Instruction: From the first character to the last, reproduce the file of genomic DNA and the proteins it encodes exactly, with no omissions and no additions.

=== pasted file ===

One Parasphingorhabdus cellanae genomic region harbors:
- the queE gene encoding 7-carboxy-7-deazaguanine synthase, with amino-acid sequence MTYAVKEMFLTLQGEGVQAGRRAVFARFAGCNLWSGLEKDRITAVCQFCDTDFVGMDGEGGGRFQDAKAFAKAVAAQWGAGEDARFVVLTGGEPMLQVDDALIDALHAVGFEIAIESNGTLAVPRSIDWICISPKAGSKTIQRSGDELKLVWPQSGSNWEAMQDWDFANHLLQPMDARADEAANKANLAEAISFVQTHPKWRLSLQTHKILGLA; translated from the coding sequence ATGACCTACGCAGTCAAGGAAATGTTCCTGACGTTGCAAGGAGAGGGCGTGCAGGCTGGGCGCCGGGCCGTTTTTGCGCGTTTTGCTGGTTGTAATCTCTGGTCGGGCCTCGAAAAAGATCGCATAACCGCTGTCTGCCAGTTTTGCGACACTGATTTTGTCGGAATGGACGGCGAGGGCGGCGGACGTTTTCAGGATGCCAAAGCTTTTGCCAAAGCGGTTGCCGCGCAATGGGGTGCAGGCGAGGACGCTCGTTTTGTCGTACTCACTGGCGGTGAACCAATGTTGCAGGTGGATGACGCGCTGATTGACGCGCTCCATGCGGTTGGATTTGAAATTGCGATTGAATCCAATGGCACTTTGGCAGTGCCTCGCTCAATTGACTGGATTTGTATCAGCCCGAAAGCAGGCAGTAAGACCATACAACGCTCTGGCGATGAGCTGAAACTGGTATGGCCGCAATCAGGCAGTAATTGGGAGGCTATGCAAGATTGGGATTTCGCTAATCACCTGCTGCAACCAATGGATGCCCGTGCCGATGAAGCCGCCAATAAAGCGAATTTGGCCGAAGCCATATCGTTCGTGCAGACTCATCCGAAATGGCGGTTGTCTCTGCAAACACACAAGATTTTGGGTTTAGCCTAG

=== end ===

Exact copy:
One Parasphingorhabdus cellanae genomic region harbors:
- the queE gene encoding 7-carboxy-7-deazaguanine synthase, with amino-acid sequence MTYAVKEMFLTLQGEGVQAGRRAVFARFAGCNLWSGLEKDRITAVCQFCDTDFVGMDGEGGGRFQDAKAFAKAVAAQWGAGEDARFVVLTGGEPMLQVDDALIDALHAVGFEIAIESNGTLAVPRSIDWICISPKAGSKTIQRSGDELKLVWPQSGSNWEAMQDWDFANHLLQPMDARADEAANKANLAEAISFVQTHPKWRLSLQTHKILGLA; translated from the coding sequence ATGACCTACGCAGTCAAGGAAATGTTCCTGACGTTGCAAGGAGAGGGCGTGCAGGCTGGGCGCCGGGCCGTTTTTGCGCGTTTTGCTGGTTGTAATCTCTGGTCGGGCCTCGAAAAAGATCGCATAACCGCTGTCTGCCAGTTTTGCGACACTGATTTTGTCGGAATGGACGGCGAGGGCGGCGGACGTTTTCAGGATGCCAAAGCTTTTGCCAAAGCGGTTGCCGCGCAATGGGGTGCAGGCGAGGACGCTCGTTTTGTCGTACTCACTGGCGGTGAACCAATGTTGCAGGTGGATGACGCGCTGATTGACGCGCTCCATGCGGTTGGATTTGAAATTGCGATTGAATCCAATGGCACTTTGGCAGTGCCTCGCTCAATTGACTGGATTTGTATCAGCCCGAAAGCAGGCAGTAAGACCATACAACGCTCTGGCGATGAGCTGAAACTGGTATGGCCGCAATCAGGCAGTAATTGGGAGGCTATGCAAGATTGGGATTTCGCTAATCACCTGCTGCAACCAATGGATGCCCGTGCCGATGAAGCCGCCAATAAAGCGAATTTGGCCGAAGCCATATCGTTCGTGCAGACTCATCCGAAATGGCGGTTGTCTCTGCAAACACACAAGATTTTGGGTTTAGCCTAG